REPORT ISPO2000 CONGRESS (March 2000)John Michael's Corner: April 2000
Info received from www.oandp.com

The desert island of Curaçao, located just off the coast of Venezuala, was the site for the second international congress hosted by the Latin American ISPO societies. Excellent simultaneous translations made it possible to freely exchange information and ideas with colleagues from this region despite my own monolingual limitations, although the concentration required to follow rapid-fire translation makes such meetings somewhat fatiguing. Based on the format from the excellent Pacific Rim meetings, the scientific sessions ran from 8AM to 1PM each day, leaving the afternoon and evenings free to learn more about the local culture.

Many of the papers were outstanding. I particularly enjoy multilingual, multidisciplinary meetings because the lecturers generally focus on key points and principles rather than the same old "what's hot and what's not" of single discipline sessions. Engineers David Condie and Brendon McHugh from Scotland did a superb job of presenting the essence of practical biomechanics. Dr. Jose David Freire from Argentina showed a remarkable series of successful orthopedic surgery for neglected paraplegic people with massive decubitus ulcers who were successfully rehabilitated as bilateral hip disarticulation amputees. Actually, the Argentinians turned out in large numbers for this meeting and all their papers were interesting and thought provoking.

By the way, the next Latin American ISPO congress will be in the Argentinian capital city of Buenos Aires; I will post the dates once they have been finalized. BA is one of my favorite urban destinations as it combines the vitality of Latin American culture with a distinctly European flavor. It is also the site of the longest-running P&O school in the hemisphere. And, of course, the local cuisine features some of the finest and healthiest grass-fed beef in the world prepared in a variety of unique ways. Rent Evita one more time for a glimpse of this city and its beautiful surroundings, or visit www.buenosairesherald.com for more information.

Vascular surgeon Nelson De Luccia from Brazil knocked everyone out with his integration of multiple full motion video clips into PowerPoint slides, setting a new standard for effective presentation of clinical case material. He showed successful use of a Utah electronic system by a young man who required surgical revision of a traumatic elbow disarticulation due to a massive and painful neuroma. Dr. De Luccia not only resected the neuroma but also used a mortise and tenon procedure to shorten the humeral diaphysis a few centimeters. The result was the functional equivalent of congenital elbow disarticulation: a self-suspending, rotation-controlling residual limb, permitting placement of the prosthetic elbow in an anatomically correct position.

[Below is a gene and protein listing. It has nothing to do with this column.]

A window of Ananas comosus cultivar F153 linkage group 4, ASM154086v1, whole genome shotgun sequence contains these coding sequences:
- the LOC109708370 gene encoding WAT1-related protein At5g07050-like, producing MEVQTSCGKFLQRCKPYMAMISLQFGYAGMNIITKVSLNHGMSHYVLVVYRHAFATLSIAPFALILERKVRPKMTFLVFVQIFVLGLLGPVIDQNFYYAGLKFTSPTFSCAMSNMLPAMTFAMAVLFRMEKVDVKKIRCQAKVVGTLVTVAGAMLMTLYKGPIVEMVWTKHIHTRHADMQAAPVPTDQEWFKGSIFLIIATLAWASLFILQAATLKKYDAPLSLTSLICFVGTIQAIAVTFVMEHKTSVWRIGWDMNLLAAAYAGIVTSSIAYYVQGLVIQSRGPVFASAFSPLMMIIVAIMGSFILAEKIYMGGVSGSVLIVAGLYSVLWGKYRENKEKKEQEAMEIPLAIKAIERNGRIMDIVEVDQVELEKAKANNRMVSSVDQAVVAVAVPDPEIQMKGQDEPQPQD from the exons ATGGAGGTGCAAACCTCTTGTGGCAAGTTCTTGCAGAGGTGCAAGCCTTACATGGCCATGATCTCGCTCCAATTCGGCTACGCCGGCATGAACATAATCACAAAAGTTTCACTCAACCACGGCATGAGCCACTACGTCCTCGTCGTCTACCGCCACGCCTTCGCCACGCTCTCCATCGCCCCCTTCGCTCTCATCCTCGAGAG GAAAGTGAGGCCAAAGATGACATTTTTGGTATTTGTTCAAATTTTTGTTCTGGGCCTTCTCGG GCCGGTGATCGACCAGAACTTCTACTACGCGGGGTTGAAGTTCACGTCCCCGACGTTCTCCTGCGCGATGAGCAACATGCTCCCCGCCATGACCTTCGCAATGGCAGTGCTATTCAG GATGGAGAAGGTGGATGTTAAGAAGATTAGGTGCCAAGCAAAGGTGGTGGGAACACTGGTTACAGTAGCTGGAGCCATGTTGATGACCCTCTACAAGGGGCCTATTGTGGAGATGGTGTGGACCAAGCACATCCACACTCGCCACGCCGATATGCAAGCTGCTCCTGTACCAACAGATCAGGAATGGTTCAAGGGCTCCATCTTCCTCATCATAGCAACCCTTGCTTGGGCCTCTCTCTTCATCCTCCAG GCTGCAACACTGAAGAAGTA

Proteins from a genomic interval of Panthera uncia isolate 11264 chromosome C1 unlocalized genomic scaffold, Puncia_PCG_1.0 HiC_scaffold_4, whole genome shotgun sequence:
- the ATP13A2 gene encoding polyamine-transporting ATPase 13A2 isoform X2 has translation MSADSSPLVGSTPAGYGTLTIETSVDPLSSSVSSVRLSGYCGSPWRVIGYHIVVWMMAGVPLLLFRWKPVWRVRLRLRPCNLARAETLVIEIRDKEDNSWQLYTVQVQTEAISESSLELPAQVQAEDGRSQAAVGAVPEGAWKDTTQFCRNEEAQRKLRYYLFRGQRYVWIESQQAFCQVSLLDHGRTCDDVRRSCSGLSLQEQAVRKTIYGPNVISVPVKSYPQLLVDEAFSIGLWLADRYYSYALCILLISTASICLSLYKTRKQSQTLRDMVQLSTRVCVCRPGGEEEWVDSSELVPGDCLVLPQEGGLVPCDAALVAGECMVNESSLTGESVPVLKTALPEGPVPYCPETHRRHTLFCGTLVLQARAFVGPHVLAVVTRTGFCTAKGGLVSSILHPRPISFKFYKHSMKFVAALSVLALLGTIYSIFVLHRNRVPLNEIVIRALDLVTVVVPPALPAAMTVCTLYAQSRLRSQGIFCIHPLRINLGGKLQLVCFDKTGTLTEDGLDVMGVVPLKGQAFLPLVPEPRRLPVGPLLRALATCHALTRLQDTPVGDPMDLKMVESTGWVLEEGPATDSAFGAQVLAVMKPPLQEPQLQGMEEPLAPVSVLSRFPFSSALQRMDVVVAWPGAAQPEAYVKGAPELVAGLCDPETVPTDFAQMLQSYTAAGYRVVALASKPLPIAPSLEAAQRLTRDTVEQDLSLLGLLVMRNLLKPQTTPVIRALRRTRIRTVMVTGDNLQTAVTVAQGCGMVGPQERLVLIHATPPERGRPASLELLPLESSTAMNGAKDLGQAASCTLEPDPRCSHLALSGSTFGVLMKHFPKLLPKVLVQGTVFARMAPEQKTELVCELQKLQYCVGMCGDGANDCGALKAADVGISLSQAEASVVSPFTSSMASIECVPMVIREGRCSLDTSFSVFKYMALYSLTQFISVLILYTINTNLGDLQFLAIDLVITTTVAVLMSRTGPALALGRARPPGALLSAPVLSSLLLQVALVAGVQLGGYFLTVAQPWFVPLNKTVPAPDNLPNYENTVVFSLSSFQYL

Leaving Minnesota's sub-zero snow and Norwegian stoicism for a country with an Arizona climate and a multicultural historical heritage was an added attraction. Linda and I stayed at a local hotel, the Otrabanda, directly across from the main harbor. Every morning we could watch the sun rise over the quaint facades of the Dutch-influenced architecture in the shopping district, a few minutes walk across the world's only pivoting bridge.

A week was not enough time to see everything this island country has to offer, but the maritime museum and African slave museum were exceptional in their scope and displays. We also enjoyed many moderate cost meals in local restaurants with our friends from around the world as well as a couple of more elegant dinners in upscale venues. And of course, the Carnival parade was a cacophony of exotic sounds, smells, costumes, and dances as the Curacao citizens showed the results of a full year's preparations for this Lenten spectacle, which is held the day before New Orlean's holds its Mardi Gras celebration.